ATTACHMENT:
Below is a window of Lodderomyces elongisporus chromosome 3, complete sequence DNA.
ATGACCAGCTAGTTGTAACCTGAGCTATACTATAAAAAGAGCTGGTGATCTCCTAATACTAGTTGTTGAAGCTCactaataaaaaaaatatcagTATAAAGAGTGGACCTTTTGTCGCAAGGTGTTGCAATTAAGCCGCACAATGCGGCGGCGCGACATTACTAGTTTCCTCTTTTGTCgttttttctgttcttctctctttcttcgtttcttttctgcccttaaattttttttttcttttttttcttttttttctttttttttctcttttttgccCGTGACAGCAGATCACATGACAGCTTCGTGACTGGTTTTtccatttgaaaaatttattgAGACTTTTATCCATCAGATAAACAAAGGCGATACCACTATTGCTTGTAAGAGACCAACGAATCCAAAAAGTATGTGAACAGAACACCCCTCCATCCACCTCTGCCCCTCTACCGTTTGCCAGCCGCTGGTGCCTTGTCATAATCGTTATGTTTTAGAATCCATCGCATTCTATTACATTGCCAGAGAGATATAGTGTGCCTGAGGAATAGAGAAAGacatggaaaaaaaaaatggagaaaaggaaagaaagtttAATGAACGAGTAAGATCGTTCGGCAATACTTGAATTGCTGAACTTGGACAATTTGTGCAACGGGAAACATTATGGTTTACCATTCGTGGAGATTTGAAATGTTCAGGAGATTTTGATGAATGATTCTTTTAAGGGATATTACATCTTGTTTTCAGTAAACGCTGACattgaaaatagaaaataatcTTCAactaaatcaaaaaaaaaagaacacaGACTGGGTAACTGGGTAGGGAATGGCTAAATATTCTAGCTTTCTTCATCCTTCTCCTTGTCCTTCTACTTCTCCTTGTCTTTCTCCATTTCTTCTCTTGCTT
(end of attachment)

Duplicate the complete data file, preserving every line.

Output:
Below is a window of Lodderomyces elongisporus chromosome 3, complete sequence DNA.
ATGACCAGCTAGTTGTAACCTGAGCTATACTATAAAAAGAGCTGGTGATCTCCTAATACTAGTTGTTGAAGCTCactaataaaaaaaatatcagTATAAAGAGTGGACCTTTTGTCGCAAGGTGTTGCAATTAAGCCGCACAATGCGGCGGCGCGACATTACTAGTTTCCTCTTTTGTCgttttttctgttcttctctctttcttcgtttcttttctgcccttaaattttttttttcttttttttcttttttttctttttttttctcttttttgccCGTGACAGCAGATCACATGACAGCTTCGTGACTGGTTTTtccatttgaaaaatttattgAGACTTTTATCCATCAGATAAACAAAGGCGATACCACTATTGCTTGTAAGAGACCAACGAATCCAAAAAGTATGTGAACAGAACACCCCTCCATCCACCTCTGCCCCTCTACCGTTTGCCAGCCGCTGGTGCCTTGTCATAATCGTTATGTTTTAGAATCCATCGCATTCTATTACATTGCCAGAGAGATATAGTGTGCCTGAGGAATAGAGAAAGacatggaaaaaaaaaatggagaaaaggaaagaaagtttAATGAACGAGTAAGATCGTTCGGCAATACTTGAATTGCTGAACTTGGACAATTTGTGCAACGGGAAACATTATGGTTTACCATTCGTGGAGATTTGAAATGTTCAGGAGATTTTGATGAATGATTCTTTTAAGGGATATTACATCTTGTTTTCAGTAAACGCTGACattgaaaatagaaaataatcTTCAactaaatcaaaaaaaaaagaacacaGACTGGGTAACTGGGTAGGGAATGGCTAAATATTCTAGCTTTCTTCATCCTTCTCCTTGTCCTTCTACTTCTCCTTGTCTTTCTCCATTTCTTCTCTTGCTT